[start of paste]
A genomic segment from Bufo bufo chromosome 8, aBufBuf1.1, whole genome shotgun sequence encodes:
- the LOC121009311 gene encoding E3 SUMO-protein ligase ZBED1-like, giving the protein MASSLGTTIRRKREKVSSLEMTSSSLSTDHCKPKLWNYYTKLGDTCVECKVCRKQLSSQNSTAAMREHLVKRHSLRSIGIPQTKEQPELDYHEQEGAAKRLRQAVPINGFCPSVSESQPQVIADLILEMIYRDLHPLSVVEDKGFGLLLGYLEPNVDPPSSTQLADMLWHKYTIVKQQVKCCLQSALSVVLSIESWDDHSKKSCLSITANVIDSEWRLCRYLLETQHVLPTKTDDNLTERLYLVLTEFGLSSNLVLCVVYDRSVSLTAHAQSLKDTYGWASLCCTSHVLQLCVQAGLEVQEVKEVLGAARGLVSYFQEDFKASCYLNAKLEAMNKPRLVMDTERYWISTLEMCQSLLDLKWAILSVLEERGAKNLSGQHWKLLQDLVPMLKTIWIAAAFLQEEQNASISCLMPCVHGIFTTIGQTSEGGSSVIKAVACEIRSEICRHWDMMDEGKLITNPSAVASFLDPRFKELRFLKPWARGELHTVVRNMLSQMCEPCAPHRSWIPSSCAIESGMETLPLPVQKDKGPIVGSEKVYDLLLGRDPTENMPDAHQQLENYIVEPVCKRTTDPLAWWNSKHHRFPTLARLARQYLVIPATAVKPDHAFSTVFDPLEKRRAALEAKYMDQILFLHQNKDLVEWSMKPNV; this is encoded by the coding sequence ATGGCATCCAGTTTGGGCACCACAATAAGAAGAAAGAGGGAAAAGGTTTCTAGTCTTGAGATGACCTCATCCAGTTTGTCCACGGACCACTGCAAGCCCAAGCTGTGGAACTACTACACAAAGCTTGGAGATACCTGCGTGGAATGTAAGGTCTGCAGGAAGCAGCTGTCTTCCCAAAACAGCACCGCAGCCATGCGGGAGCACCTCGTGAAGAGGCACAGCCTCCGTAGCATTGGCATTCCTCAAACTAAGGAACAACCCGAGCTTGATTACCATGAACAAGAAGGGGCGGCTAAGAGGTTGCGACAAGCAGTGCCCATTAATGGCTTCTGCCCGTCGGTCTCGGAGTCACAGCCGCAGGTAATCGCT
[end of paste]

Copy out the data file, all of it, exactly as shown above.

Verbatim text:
A genomic segment from Bufo bufo chromosome 8, aBufBuf1.1, whole genome shotgun sequence encodes:
- the LOC121009311 gene encoding E3 SUMO-protein ligase ZBED1-like, giving the protein MASSLGTTIRRKREKVSSLEMTSSSLSTDHCKPKLWNYYTKLGDTCVECKVCRKQLSSQNSTAAMREHLVKRHSLRSIGIPQTKEQPELDYHEQEGAAKRLRQAVPINGFCPSVSESQPQVIADLILEMIYRDLHPLSVVEDKGFGLLLGYLEPNVDPPSSTQLADMLWHKYTIVKQQVKCCLQSALSVVLSIESWDDHSKKSCLSITANVIDSEWRLCRYLLETQHVLPTKTDDNLTERLYLVLTEFGLSSNLVLCVVYDRSVSLTAHAQSLKDTYGWASLCCTSHVLQLCVQAGLEVQEVKEVLGAARGLVSYFQEDFKASCYLNAKLEAMNKPRLVMDTERYWISTLEMCQSLLDLKWAILSVLEERGAKNLSGQHWKLLQDLVPMLKTIWIAAAFLQEEQNASISCLMPCVHGIFTTIGQTSEGGSSVIKAVACEIRSEICRHWDMMDEGKLITNPSAVASFLDPRFKELRFLKPWARGELHTVVRNMLSQMCEPCAPHRSWIPSSCAIESGMETLPLPVQKDKGPIVGSEKVYDLLLGRDPTENMPDAHQQLENYIVEPVCKRTTDPLAWWNSKHHRFPTLARLARQYLVIPATAVKPDHAFSTVFDPLEKRRAALEAKYMDQILFLHQNKDLVEWSMKPNV; this is encoded by the coding sequence ATGGCATCCAGTTTGGGCACCACAATAAGAAGAAAGAGGGAAAAGGTTTCTAGTCTTGAGATGACCTCATCCAGTTTGTCCACGGACCACTGCAAGCCCAAGCTGTGGAACTACTACACAAAGCTTGGAGATACCTGCGTGGAATGTAAGGTCTGCAGGAAGCAGCTGTCTTCCCAAAACAGCACCGCAGCCATGCGGGAGCACCTCGTGAAGAGGCACAGCCTCCGTAGCATTGGCATTCCTCAAACTAAGGAACAACCCGAGCTTGATTACCATGAACAAGAAGGGGCGGCTAAGAGGTTGCGACAAGCAGTGCCCATTAATGGCTTCTGCCCGTCGGTCTCGGAGTCACAGCCGCAGGTAATCGCT